There are certain things we expect from pate, no matter its constituents. We expect it to be rich, the flavor deep. We don’t expect to eat very much of it, but we expect it to linger.
Those same qualities are what a vegetable pate is after, and it is, perhaps surprisingly so, adept in achieving them. Vegetables are by turns, and by treatment, sweet, nutty, earthy, smoky, spicy. They can take on textures dense and smooth or ethereally creamy. The best in vegetable pate, then, takes philosophical cues from traditional pate – the depths of flavor and luxuries of texture – without aspiring to mimic them.
“There are two things you want in a vegetable pate,” says Amanda Cohen, chef-owner of the New York vegetarian restaurant Dirt Candy. “One is a very strong flavor; the other is an intense depth of creaminess. . . . What you should expect is a very interesting taste sensation in a small bite.”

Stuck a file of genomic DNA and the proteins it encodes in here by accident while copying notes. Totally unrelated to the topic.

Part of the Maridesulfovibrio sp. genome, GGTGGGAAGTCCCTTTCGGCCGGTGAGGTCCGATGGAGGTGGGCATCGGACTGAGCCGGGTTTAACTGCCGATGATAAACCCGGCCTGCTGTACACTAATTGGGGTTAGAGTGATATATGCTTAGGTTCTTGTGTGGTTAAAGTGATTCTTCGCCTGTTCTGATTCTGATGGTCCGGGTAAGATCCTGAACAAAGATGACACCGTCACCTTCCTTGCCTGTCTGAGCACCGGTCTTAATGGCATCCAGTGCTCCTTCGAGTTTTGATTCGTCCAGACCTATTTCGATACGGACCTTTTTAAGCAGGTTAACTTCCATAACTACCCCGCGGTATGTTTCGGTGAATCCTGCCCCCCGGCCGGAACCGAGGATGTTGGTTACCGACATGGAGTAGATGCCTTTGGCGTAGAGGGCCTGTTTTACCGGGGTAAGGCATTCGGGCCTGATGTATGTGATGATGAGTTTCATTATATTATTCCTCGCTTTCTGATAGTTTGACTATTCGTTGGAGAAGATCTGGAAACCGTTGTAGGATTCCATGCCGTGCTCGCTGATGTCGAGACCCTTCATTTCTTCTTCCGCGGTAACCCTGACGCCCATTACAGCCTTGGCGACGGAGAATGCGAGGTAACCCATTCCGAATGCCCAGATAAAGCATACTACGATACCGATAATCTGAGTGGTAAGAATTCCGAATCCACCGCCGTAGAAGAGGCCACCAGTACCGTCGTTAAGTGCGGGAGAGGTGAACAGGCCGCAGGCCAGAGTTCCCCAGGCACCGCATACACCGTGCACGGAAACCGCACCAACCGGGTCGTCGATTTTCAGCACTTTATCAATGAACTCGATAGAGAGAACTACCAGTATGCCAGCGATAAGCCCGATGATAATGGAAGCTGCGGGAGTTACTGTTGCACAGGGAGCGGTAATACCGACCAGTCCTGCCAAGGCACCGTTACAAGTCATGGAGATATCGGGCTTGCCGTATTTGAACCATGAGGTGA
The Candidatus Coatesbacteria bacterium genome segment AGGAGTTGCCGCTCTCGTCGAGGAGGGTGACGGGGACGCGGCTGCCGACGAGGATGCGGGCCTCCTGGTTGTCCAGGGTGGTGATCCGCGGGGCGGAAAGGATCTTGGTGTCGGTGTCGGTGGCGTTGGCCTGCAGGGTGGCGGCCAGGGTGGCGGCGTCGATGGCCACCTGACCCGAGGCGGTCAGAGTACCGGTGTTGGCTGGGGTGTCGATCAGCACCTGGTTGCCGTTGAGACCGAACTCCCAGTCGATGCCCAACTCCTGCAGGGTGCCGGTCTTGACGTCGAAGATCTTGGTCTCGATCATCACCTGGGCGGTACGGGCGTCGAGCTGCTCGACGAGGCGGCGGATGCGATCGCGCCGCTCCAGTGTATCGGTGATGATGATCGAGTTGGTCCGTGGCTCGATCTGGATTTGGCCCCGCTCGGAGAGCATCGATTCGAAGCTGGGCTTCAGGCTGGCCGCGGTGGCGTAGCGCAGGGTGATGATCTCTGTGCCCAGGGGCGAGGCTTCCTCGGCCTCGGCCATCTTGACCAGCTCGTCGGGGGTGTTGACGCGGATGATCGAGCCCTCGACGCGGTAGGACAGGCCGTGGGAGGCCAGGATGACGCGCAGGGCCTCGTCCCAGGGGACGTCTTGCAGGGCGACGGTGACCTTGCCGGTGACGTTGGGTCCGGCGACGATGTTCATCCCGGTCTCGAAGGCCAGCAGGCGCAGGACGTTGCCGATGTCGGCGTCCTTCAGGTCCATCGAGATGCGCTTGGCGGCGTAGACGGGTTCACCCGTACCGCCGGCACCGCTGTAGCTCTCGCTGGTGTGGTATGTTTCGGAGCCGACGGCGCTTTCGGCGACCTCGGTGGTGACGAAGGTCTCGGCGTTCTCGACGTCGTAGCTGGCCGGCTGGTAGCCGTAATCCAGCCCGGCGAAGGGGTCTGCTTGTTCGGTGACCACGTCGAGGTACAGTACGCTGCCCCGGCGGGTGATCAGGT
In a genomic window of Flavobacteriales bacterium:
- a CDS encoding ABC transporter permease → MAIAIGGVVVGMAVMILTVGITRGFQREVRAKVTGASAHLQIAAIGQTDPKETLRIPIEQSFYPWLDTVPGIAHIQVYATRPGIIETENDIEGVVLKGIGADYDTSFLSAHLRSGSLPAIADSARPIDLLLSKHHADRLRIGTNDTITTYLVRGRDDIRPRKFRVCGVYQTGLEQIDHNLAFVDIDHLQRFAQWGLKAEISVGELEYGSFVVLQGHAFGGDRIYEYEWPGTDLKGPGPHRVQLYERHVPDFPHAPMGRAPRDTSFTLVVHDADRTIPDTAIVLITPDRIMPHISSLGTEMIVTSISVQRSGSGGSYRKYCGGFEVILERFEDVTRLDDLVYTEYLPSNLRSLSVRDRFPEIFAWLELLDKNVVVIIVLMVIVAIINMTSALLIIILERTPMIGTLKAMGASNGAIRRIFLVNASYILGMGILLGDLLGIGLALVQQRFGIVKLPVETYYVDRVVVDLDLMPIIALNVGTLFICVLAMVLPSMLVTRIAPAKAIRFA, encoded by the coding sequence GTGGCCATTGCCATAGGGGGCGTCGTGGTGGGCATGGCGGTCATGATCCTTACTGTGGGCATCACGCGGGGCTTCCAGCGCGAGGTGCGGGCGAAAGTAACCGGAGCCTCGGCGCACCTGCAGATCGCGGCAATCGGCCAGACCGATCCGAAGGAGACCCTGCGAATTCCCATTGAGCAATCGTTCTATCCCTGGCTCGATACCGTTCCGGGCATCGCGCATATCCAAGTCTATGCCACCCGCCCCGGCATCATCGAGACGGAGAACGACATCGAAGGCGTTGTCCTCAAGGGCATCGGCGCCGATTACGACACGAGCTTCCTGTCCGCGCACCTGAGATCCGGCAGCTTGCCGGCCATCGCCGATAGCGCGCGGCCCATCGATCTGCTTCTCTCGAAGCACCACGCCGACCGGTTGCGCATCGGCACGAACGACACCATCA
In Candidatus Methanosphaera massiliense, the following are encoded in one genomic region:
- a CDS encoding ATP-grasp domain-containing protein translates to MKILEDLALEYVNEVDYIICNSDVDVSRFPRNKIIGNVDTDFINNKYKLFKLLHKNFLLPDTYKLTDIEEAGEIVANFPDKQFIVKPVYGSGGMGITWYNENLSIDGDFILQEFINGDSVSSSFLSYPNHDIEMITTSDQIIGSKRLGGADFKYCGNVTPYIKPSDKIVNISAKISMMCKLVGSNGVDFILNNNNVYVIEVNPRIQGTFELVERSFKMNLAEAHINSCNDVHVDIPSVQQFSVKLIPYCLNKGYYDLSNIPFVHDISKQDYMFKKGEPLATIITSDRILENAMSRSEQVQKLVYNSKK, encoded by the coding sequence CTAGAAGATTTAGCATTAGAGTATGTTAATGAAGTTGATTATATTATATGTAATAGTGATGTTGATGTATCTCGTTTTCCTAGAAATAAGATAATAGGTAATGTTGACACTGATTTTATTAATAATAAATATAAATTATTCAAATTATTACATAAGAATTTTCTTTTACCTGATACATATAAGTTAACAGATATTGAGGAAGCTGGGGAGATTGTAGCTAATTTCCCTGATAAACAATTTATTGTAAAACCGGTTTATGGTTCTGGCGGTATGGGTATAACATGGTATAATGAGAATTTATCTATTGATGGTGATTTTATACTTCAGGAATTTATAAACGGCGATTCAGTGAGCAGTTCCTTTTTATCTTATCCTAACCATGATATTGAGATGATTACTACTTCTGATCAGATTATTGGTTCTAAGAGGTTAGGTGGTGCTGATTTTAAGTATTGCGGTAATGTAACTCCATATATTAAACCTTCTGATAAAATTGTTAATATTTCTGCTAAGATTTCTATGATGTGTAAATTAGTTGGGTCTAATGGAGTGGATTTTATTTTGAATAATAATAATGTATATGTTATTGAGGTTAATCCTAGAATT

Almost any vegetable can be worked into a pate, but the ones that perform most successfully carry flavor profiles that lean on the side of sweet, with earthy undertones, and flesh fine-grained and dense. Think root vegetables, winter squash, or those not-exactly-vegetables, mushrooms. Nuts and seeds, pounded into a paste, contribute to a creamier, more substantial texture, as do legumes such as lentils and white beans, and fat.
A vegetable pate (not to be confused with vegetarian), then, is not about making amends for something it is not, nor is it a substitute for a pate made with meat. A vegetable pate should instead be a celebration of the vegetable itself, an exploration of what that vegetable is capable of expressing. And you don’t need to be a vegetarian to appreciate it.